Columbia congregations have been keeping food pantries stocked, but it’s getting harder.
Siddhartha Gautama, otherwise known as the Buddha, or “the awakened one,” was born into royalty but chose to go out into the world to live a life of aestheticism as a monk. He sat under a Bodhi tree at Buddha
Tiffany Malloy tries to be a good environmentalist every day, but this is especially true on Sundays. Global warming and pollution are ultimately social justice issues, Malloy says, and completely in line with her Christian faith. Still, she hears genuine reservations about her activism from some of her Christian friends.
Eastern Orthodoxy, one of the three major branches of Christianity, has more than 200 million members worldwide. It stresses the continuity of the church traditions originally established by the apostles.
For the past year, the Muslim community in mid-Missouri has been under more scrutiny than any other religious group.
The Columbia faith community will get a jump start on Earth Day with the Eden Summit, a series of workshops aimed at explaining the church’s role in protecting the environment.
He goes by the name of Pastor Flo. As he stood in the pulpit of the Hip-Hop Sanctuary New Generation Church, all eyes were on him. “They say we can’t have hip-hop and church,” said Flo, a lay preacher whose real name is Roosevelt Sargent.
Some of the women, their hands moving frantically, could look around the room, seemingly unaware of the shawl forming around their needles. For others at the table, it was a conscious effort, requiring deliberation each time the yarn looped around the needle.
Every Saturday morning at the Parkade Center, people running errands and doing early morning shopping can hear songs of worship in Hebrew drifting from a storefront inside.
When Broadway Christian Church became aware that a member of its congregation was a convicted sex offender in 2000, it made a decision to implement a policy that would allow the church to welcome convicted sex offenders without endangering children and youth.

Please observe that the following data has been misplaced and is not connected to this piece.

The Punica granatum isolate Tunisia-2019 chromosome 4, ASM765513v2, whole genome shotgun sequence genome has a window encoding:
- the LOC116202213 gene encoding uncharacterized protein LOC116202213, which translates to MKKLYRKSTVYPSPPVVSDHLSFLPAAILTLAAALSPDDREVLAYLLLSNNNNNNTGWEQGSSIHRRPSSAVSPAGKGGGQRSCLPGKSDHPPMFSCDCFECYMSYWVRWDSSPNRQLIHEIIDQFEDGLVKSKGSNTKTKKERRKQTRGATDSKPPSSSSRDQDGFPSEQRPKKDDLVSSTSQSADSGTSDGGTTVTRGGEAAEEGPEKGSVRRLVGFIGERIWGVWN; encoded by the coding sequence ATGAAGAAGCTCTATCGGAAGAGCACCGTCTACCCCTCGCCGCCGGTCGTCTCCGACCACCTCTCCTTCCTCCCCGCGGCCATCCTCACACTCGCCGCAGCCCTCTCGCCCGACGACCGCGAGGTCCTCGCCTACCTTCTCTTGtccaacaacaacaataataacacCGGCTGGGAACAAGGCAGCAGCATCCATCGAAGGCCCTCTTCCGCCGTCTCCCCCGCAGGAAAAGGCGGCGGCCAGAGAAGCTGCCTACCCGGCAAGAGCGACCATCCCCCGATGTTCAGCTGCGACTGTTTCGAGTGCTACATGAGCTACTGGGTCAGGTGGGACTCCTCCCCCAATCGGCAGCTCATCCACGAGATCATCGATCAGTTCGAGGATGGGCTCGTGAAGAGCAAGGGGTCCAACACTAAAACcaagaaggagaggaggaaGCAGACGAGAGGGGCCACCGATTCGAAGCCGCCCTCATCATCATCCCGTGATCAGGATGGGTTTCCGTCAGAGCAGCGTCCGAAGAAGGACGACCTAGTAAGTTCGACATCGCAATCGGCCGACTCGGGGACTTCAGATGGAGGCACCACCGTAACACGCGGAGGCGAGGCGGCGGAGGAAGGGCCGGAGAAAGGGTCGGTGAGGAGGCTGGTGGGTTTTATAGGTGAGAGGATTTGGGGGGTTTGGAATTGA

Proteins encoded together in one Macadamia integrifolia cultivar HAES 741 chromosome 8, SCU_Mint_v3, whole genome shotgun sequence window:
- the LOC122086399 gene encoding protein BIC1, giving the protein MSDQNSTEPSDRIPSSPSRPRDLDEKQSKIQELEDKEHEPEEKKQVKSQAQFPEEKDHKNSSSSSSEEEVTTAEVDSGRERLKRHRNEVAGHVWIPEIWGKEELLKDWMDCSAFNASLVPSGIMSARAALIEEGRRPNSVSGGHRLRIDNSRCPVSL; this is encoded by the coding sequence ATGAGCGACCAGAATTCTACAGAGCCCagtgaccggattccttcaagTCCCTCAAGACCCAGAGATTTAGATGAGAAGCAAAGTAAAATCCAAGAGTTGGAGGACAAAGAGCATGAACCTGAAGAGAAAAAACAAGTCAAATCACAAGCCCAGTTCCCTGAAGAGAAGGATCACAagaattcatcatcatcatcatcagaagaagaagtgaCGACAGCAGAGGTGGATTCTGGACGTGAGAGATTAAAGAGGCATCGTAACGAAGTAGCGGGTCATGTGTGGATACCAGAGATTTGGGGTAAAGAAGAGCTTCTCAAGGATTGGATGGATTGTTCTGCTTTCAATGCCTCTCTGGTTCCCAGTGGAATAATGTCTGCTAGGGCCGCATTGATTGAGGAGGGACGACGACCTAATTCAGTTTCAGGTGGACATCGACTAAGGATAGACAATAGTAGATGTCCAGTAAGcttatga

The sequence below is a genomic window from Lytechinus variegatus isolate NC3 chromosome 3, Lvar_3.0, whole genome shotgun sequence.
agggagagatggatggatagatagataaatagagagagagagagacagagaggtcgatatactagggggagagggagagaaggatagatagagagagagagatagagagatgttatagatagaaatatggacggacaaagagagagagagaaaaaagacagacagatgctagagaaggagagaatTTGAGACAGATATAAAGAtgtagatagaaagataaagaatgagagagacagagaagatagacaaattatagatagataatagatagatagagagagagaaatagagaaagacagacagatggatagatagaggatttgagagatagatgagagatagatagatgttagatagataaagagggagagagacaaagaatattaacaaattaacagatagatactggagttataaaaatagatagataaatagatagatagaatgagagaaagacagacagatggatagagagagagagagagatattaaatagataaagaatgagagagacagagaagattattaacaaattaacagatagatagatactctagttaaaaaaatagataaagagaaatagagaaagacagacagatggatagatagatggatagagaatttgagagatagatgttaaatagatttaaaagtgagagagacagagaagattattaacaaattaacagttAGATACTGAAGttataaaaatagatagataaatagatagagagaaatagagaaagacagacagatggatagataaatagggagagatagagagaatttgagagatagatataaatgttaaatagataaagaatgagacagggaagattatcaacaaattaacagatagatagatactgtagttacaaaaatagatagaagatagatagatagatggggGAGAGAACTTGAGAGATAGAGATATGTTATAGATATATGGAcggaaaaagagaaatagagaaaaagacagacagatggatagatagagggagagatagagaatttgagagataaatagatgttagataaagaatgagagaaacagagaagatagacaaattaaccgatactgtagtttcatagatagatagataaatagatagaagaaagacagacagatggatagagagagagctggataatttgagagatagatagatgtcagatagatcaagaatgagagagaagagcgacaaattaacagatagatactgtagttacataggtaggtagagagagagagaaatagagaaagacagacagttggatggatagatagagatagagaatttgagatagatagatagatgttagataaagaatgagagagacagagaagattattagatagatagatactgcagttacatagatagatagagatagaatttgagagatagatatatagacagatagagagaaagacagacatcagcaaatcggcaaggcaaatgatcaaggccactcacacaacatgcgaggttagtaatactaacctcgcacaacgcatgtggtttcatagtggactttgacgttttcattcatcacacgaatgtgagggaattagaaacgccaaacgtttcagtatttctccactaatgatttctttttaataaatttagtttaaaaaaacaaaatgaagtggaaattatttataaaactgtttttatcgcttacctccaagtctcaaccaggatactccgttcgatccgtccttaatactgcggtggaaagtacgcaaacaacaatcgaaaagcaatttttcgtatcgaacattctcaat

L. Ron Hubbard would have turned 97 earlier this week. Hubbard, born on March 13, 1911 and the founder of the Church of Scientology, died more than 20 years ago, but his religion, writings, and work live on.
They are but a small minority, making up less than 5 percent of the U.S. population. And until recently, they have kept a low profile. For good reason: People who do not believe in God are the most distrusted group in the country and are viewed by many as a threat to the American way of life.
The night wind pushes Don Larsen’s green robe against his lanky frame.
The First Presbyterian Church in downtown Columbia is hoping to raise $4.5 million for a renovation project that will expand its fellowship space and improve accessibility.
Halloween lore promises that an abundance of witches, princesses, ghosts and the like will be out haunting the streets Oct. 31. The annual opportunity to spend the night in costume dates back 2,000 years to the Celtic festival of Samhain.
The Roman Catholic Church will recognize more than 10,000 holy people who have contributed to the church in numerous ways on Nov. 1, All Saints Day.
Pope Benedict XVI’s Sept. 12 speech to the University of Regensburg in Germany ignited a worldwide controversy. His quotation of a 14th century Christian Byzantine emperor has created cracks in the relationship between Islam and Christianity, two of the world’s largest religions.
Diwali, Hinduism’s most important celebration, begins Oct. 19. The five-day “Festival of Lights” draws its name from the climax of the week, the third day of Diwali, which is Oct. 21.
Predating Christianity and Islam, Zoroastrianism has existed for nearly 3,000 years and now faces a threatening decline in followers.